User trials of the indigenous Advanced Towed Artillery Gun System (ATAGS) developed by the Defence Research and Development Organisation (DRDO) jointly with private industry are scheduled to be resumed later this month and proceed with winter and summer trials to be completed by mid next year, a defense official said.
Trials that began in September were paused after the gun suffered a barrel burst and an investigation is underway to determine the cause.
“The guns will move sometime next week to Balasore for initial proof firing trials. Winter trials should happen sometime in January. As the temperatures go up, we will do the summer trials by mid next year,” the official said.
The ATAGS is a 155mm, 52 caliber artillery gun jointly developed by the DRDO in partnership with Bharat Forge of the Kalyani Group and the Tata Power SED.
The DRDO is also writing to the Army to involve their teams right away so that the approval can be speeded up and compress the timelines. In August 2018 the Defence Acquisition Council had accorded approval for the purchase of 150 of these guns at an approximate ₹3,365 crore which would be split between the two companies. The deal will be split in a 60:40 ratio between the lowest bidder (L1) and L2.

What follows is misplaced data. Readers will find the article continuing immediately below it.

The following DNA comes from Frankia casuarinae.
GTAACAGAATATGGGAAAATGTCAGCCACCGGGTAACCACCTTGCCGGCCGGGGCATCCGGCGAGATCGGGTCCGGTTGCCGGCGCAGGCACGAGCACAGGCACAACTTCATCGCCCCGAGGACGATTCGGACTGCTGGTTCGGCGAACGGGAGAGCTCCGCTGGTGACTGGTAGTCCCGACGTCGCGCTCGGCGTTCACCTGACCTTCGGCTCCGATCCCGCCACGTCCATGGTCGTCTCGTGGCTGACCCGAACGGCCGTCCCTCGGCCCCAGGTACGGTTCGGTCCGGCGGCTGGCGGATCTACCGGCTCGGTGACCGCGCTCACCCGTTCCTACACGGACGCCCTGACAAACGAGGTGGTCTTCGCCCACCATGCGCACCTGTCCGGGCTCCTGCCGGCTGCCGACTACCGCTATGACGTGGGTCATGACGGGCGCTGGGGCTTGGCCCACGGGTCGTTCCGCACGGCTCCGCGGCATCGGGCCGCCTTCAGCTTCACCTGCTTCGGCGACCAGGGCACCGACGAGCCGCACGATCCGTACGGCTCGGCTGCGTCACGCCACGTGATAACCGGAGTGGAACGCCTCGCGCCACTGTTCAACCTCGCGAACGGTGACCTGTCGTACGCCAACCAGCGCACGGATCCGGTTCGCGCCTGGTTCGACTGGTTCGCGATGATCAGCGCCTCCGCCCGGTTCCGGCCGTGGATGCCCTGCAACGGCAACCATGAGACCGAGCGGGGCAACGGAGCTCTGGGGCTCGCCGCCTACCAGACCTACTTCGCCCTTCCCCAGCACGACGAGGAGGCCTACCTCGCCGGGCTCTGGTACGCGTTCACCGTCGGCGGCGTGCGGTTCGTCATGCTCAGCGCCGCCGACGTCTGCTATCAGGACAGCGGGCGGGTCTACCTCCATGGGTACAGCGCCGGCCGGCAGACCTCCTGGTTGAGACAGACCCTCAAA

Once the user trials are over, the Army has to give the Request For Proposal (RFP) and the initial lot can be supplied immediately, the official said. The Army requires 1,580 guns in this category and Israeli firm Elbit Systems was shortlisted for a tender floated to procure them.
In September, the ATAGS had suffered a barrel burst during trials which have since been stopped. A committee was set up consisting of DRDO scientists, Army representatives, and the Ordnance Factory Board (OFB) officials to determine the cause and submit an evaluation report.
It certainly does not appear to be a design issue and investigation will determine if it is an ammunition issue, the official said. “One of the members from the OFB advised some more tests which would be done shortly after which the report will come out.”
The official said the price is not yet determined and for now it’s only for the initial limited order. “Price for the bigger order of 1,580 guns has to be negotiated and industry can bring it down significantly.”
In the past, the Army had flagged overweight compared to its requirements which have also been addressed. “The Army wanted to lower the weight so they can carry it in the mountains. They wanted around 18 tonnes — by and large, we are in that range,” the official said.